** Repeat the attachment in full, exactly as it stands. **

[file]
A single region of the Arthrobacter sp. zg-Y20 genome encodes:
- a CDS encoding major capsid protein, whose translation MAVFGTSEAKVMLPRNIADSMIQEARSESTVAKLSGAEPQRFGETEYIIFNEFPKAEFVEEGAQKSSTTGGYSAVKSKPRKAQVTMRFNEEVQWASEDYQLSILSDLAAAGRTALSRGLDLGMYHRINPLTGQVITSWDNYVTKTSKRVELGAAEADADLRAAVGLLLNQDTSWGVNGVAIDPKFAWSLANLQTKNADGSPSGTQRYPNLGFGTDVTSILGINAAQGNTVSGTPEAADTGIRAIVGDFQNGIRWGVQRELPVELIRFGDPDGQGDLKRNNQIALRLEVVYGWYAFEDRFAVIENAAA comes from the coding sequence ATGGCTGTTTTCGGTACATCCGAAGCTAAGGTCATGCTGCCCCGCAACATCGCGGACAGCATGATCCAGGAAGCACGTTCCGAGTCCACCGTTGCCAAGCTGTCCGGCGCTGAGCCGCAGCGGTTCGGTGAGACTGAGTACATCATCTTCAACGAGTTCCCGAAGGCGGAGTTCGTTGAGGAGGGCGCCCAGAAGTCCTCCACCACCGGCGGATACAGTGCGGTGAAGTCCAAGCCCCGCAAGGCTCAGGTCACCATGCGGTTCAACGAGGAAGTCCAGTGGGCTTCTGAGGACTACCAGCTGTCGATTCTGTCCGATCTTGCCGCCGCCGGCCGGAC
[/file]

A single region of the Arthrobacter sp. zg-Y20 genome encodes:
- a CDS encoding major capsid protein, whose translation MAVFGTSEAKVMLPRNIADSMIQEARSESTVAKLSGAEPQRFGETEYIIFNEFPKAEFVEEGAQKSSTTGGYSAVKSKPRKAQVTMRFNEEVQWASEDYQLSILSDLAAAGRTALSRGLDLGMYHRINPLTGQVITSWDNYVTKTSKRVELGAAEADADLRAAVGLLLNQDTSWGVNGVAIDPKFAWSLANLQTKNADGSPSGTQRYPNLGFGTDVTSILGINAAQGNTVSGTPEAADTGIRAIVGDFQNGIRWGVQRELPVELIRFGDPDGQGDLKRNNQIALRLEVVYGWYAFEDRFAVIENAAA comes from the coding sequence ATGGCTGTTTTCGGTACATCCGAAGCTAAGGTCATGCTGCCCCGCAACATCGCGGACAGCATGATCCAGGAAGCACGTTCCGAGTCCACCGTTGCCAAGCTGTCCGGCGCTGAGCCGCAGCGGTTCGGTGAGACTGAGTACATCATCTTCAACGAGTTCCCGAAGGCGGAGTTCGTTGAGGAGGGCGCCCAGAAGTCCTCCACCACCGGCGGATACAGTGCGGTGAAGTCCAAGCCCCGCAAGGCTCAGGTCACCATGCGGTTCAACGAGGAAGTCCAGTGGGCTTCTGAGGACTACCAGCTGTCGATTCTGTCCGATCTTGCCGCCGCCGGCCGGAC